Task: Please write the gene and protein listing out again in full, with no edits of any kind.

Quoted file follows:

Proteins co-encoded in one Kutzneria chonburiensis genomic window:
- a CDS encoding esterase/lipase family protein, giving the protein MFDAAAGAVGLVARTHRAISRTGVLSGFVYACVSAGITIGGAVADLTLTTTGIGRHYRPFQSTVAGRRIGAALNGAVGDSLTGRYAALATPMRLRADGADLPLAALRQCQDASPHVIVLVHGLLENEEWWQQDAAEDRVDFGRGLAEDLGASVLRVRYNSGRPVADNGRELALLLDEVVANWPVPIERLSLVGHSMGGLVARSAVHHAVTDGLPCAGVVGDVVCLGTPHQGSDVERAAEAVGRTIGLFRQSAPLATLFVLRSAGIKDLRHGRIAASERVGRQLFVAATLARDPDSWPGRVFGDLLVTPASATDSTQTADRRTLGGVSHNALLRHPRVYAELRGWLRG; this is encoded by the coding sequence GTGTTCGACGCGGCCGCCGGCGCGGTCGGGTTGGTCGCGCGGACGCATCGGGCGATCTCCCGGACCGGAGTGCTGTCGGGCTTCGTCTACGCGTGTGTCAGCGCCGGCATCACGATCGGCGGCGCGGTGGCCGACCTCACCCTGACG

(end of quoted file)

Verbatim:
Proteins co-encoded in one Kutzneria chonburiensis genomic window:
- a CDS encoding esterase/lipase family protein, giving the protein MFDAAAGAVGLVARTHRAISRTGVLSGFVYACVSAGITIGGAVADLTLTTTGIGRHYRPFQSTVAGRRIGAALNGAVGDSLTGRYAALATPMRLRADGADLPLAALRQCQDASPHVIVLVHGLLENEEWWQQDAAEDRVDFGRGLAEDLGASVLRVRYNSGRPVADNGRELALLLDEVVANWPVPIERLSLVGHSMGGLVARSAVHHAVTDGLPCAGVVGDVVCLGTPHQGSDVERAAEAVGRTIGLFRQSAPLATLFVLRSAGIKDLRHGRIAASERVGRQLFVAATLARDPDSWPGRVFGDLLVTPASATDSTQTADRRTLGGVSHNALLRHPRVYAELRGWLRG; this is encoded by the coding sequence GTGTTCGACGCGGCCGCCGGCGCGGTCGGGTTGGTCGCGCGGACGCATCGGGCGATCTCCCGGACCGGAGTGCTGTCGGGCTTCGTCTACGCGTGTGTCAGCGCCGGCATCACGATCGGCGGCGCGGTGGCCGACCTCACCCTGACG